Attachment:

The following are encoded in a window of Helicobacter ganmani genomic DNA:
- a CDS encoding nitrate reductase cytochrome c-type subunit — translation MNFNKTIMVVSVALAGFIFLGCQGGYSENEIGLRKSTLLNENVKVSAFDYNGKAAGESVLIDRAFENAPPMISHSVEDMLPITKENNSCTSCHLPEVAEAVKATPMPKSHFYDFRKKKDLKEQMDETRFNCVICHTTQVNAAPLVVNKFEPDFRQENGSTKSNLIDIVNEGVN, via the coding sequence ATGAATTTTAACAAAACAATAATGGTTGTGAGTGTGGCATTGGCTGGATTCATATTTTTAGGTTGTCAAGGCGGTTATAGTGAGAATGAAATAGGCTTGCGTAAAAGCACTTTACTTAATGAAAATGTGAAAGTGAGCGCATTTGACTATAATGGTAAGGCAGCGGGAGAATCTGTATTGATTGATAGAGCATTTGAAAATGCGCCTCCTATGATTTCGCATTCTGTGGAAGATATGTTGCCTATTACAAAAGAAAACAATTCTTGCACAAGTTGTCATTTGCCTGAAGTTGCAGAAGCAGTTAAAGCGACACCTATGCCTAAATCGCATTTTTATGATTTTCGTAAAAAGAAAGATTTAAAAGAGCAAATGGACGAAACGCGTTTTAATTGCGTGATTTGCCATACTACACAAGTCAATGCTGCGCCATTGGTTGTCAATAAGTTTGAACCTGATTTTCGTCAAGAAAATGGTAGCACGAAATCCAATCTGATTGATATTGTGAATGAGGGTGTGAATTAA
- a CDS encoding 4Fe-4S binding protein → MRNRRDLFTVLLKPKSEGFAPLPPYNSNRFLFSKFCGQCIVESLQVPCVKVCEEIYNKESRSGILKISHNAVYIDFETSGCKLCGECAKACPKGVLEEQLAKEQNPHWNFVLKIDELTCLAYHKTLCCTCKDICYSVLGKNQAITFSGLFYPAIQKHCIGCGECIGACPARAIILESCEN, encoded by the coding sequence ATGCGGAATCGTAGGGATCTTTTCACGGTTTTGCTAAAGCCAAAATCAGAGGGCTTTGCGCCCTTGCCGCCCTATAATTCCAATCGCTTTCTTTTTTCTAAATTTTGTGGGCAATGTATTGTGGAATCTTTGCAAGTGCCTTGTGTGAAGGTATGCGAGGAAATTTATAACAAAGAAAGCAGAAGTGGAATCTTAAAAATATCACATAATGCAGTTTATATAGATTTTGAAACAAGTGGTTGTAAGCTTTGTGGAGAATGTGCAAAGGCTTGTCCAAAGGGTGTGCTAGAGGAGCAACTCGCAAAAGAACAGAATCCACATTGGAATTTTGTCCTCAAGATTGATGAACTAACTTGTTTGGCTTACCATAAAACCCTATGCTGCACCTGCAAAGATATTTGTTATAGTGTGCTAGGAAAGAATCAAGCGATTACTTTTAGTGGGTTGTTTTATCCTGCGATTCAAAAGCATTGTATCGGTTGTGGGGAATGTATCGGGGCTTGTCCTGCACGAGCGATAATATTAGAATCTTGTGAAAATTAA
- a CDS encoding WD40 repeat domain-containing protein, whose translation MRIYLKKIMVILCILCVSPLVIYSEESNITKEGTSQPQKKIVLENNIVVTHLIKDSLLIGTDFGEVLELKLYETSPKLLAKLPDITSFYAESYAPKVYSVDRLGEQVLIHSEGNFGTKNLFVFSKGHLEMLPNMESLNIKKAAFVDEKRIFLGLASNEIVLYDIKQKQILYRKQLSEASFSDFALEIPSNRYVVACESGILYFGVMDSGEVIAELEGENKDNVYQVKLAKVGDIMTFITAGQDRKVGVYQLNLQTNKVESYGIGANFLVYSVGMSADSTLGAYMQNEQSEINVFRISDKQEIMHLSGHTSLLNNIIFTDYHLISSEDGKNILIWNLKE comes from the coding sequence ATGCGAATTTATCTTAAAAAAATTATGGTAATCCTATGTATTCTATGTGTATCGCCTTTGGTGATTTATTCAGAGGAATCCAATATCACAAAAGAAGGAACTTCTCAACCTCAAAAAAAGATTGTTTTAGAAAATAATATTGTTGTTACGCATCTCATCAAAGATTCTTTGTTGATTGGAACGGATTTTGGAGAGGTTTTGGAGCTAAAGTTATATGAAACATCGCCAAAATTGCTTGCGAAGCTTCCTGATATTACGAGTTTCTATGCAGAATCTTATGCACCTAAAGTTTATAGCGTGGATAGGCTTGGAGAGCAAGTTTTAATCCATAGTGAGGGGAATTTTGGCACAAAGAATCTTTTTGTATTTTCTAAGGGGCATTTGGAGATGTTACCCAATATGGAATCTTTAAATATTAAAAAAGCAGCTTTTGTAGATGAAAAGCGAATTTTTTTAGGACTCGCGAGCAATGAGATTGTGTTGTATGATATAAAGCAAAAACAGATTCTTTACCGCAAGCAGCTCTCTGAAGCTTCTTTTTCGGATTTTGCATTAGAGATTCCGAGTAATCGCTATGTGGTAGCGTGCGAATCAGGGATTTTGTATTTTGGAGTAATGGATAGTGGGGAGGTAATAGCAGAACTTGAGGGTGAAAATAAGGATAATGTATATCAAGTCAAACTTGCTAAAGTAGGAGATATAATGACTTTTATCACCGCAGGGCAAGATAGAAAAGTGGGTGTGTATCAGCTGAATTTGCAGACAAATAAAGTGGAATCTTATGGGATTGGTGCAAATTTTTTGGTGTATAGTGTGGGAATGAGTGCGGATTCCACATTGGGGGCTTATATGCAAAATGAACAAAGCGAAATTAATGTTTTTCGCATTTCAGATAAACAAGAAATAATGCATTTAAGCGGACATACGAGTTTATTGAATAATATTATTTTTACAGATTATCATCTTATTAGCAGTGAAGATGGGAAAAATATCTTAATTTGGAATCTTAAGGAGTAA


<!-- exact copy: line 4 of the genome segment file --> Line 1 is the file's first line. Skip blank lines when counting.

- a CDS encoding WD40 repeat domain-containing protein, whose translation MRIYLKKIMVILCILCVSPLVIYSEESNITKEGTSQPQKKIVLENNIVVTHLIKDSLLIGTDFGEVLELKLYETSPKLLAKLPDITSFYAESYAPKVYSVDRLGEQVLIHSEGNFGTKNLFVFSKGHLEMLPNMESLNIKKAAFVDEKRIFLGLASNEIVLYDIKQKQILYRKQLSEASFSDFALEIPSNRYVVACESGILYFGVMDSGEVIAELEGENKDNVYQVKLAKVGDIMTFITAGQDRKVGVYQLNLQTNKVESYGIGANFLVYSVGMSADSTLGAYMQNEQSEINVFRISDKQEIMHLSGHTSLLNNIIFTDYHLISSEDGKNILIWNLKE comes from the coding sequence ATGCGAATTTATCTTAAAAAAATTATGGTAATCCTATGTATTCTATGTGTATCGCCTTTGGTGATTTATTCAGAGGAATCCAATATCACAAAAGAAGGAACTTCTCAACCTCAAAAAAAGATTGTTTTAGAAAATAATATTGTTGTTACGCATCTCATCAAAGATTCTTTGTTGATTGGAACGGATTTTGGAGAGGTTTTGGAGCTAAAGTTATATGAAACATCGCCAAAATTGCTTGCGAAGCTTCCTGATATTACGAGTTTCTATGCAGAATCTTATGCACCTAAAGTTTATAGCGTGGATAGGCTTGGAGAGCAAGTTTTAATCCATAGTGAGGGGAATTTTGGCACAAAGAATCTTTTTGTATTTTCTAAGGGGCATTTGGAGATGTTACCCAATATGGAATCTTTAAATATTAAAAAAGCAGCTTTTGTAGATGAAAAGCGAATTTTTTTAGGACTCGCGAGCAATGAGATTGTGTTGTATGATATAAAGCAAAAACAGATTCTTTACCGCAAGCAGCTCTCTGAAGCTTCTTTTTCGGATTTTGCATTAGAGATTCCGAGTAATCGCTATGTGGTAGCGTGCGAATCAGGGATTTTGTATTTTGGAGTAATGGATAGTGGGGAGGTAATAGCAGAACTTGAGGGTGAAAATAAGGATAATGTATATCAAGTCAAACTTGCTAAAGTAGGAGATATAATGACTTTTATCACCGCAGGGCAAGATAGAAAAGTGGGTGTGTATCAGCTGAATTTGCAGACAAATAAAGTGGAATCTTATGGGATTGGTGCAAATTTTTTGGTGTATAGTGTGGGAATGAGTGCGGATTCCACATTGGGGGCTTATATGCAAAATGAACAAAGCGAAATTAATGTTTTTCGCATTTCAGATAAACAAGAAATAATGCATTTAAGCGGACATACGAGTTTATTGAATAATATTATTTTTACAGATTATCATCTTATTAGCAGTGAAGATGGGAAAAATATCTTAATTTGGAATCTTAAGGAGTAA